If the object 24, instead of being pushed all the way down into the slot 22, is only pushed part way, such that it contacts the end 62 of the actuator member 58 and rotates the actuator member 58 sufficient to move the chance member 86 and then is withdrawn before contact with the end 64 of the actuator release member 60 was made, the actuator member 58 would have been rotated sufficiently counterclockwise to lift the shoulder 120 above the lip 122. However, since the actuator release member 60 had not been rotated clockwise, the lip 122 would not have been moved to the right as it is in FIG. 8, but would be located directly underneath the shoulder 120 as it is in FIG. 7. Upon withdrawal of the object 24 upwardly in the slot 22, the actuator member 58 would rotate clockwise. However, it could not return to its initial position because the shoulder 120 would become locked on the lip 122. This locks the plate 72 in engagement with the chance member 86, which then prevents further rotation of the chance member 86 by either the positioning member 102 or by turning the knob 34. This mechanism, in effect, prevents cheating by the players, by preventing one player from inserting his object 24 part way into the slot 22 and then withdrawing the same. The sequence of events necessary to rotate the chance member 86 from one position to another position requires that the object 25 complete its travel through the pathway 54 and interact with both the actuator member 58 and the actuator release member 60.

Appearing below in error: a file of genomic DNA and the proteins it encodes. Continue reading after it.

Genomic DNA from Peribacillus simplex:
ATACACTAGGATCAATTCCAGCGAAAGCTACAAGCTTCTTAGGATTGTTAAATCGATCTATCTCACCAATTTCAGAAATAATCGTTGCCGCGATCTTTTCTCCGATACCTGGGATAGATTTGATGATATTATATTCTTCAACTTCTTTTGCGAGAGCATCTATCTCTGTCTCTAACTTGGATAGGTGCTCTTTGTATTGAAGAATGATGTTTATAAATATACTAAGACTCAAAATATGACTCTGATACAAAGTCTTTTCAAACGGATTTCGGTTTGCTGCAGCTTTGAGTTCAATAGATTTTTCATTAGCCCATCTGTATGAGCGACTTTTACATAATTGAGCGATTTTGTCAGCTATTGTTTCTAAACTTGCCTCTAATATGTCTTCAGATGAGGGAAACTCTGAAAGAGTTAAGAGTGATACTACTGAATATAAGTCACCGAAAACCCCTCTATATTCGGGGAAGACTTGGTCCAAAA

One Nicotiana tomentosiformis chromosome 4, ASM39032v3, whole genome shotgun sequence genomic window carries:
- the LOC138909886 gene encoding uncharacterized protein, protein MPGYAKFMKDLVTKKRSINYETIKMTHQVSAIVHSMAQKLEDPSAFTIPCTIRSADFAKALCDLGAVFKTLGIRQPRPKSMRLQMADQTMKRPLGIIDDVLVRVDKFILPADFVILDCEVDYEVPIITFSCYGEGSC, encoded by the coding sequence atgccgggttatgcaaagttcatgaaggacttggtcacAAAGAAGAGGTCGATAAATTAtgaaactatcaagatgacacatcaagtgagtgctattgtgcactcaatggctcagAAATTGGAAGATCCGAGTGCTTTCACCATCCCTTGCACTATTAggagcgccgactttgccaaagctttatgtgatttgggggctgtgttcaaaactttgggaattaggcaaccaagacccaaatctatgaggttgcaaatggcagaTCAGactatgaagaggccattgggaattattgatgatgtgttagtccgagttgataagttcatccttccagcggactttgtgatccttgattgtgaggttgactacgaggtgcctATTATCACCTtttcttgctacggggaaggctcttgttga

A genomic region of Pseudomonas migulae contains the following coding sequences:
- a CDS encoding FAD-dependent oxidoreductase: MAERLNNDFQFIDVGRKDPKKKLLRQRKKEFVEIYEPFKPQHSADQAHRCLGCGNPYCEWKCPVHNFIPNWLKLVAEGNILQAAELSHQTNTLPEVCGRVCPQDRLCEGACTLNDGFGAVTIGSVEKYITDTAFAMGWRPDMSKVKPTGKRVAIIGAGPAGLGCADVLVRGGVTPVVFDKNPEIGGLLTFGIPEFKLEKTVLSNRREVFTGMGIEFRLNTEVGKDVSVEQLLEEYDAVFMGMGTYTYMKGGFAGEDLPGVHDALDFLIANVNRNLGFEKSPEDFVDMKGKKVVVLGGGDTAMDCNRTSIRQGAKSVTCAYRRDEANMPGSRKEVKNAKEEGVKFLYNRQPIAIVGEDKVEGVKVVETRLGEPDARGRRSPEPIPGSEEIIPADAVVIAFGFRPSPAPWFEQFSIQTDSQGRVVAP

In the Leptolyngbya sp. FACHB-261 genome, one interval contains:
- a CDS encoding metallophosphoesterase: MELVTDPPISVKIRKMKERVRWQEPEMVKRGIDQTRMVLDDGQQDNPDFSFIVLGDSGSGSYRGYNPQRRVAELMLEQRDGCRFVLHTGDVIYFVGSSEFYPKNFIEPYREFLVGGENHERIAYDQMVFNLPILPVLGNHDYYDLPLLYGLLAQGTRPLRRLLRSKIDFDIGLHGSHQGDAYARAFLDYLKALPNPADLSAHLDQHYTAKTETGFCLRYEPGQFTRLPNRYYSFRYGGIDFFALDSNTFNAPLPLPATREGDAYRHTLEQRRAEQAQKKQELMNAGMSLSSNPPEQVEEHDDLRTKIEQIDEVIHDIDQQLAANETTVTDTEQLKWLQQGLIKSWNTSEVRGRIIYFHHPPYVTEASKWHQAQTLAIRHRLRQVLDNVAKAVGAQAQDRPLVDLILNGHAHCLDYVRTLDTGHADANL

The chance member 86 can move through a variety of positions, corresponding to the number of spaces between every two adjacent radial projections 100. The actuator member 58 moves from its initial position, which would be the position seen in FIG. 4, to a subsequent position, such as the position seen in FIG. 8, and is allowed to move back to its initial position only when the object 24 completely descends through the pathway 54 and interacts with the actuator release member 60. If the actuator member 58 becomes locked by interaction of the lip 122 with the shoulder 120, as described above, and then the knob 34 is rotated while the chance member 86 is fixedly held by the plate 72, slippage of the plate 92 against the knob 34 prevents rotation of the plate 92, even though the knob 34 is rotated.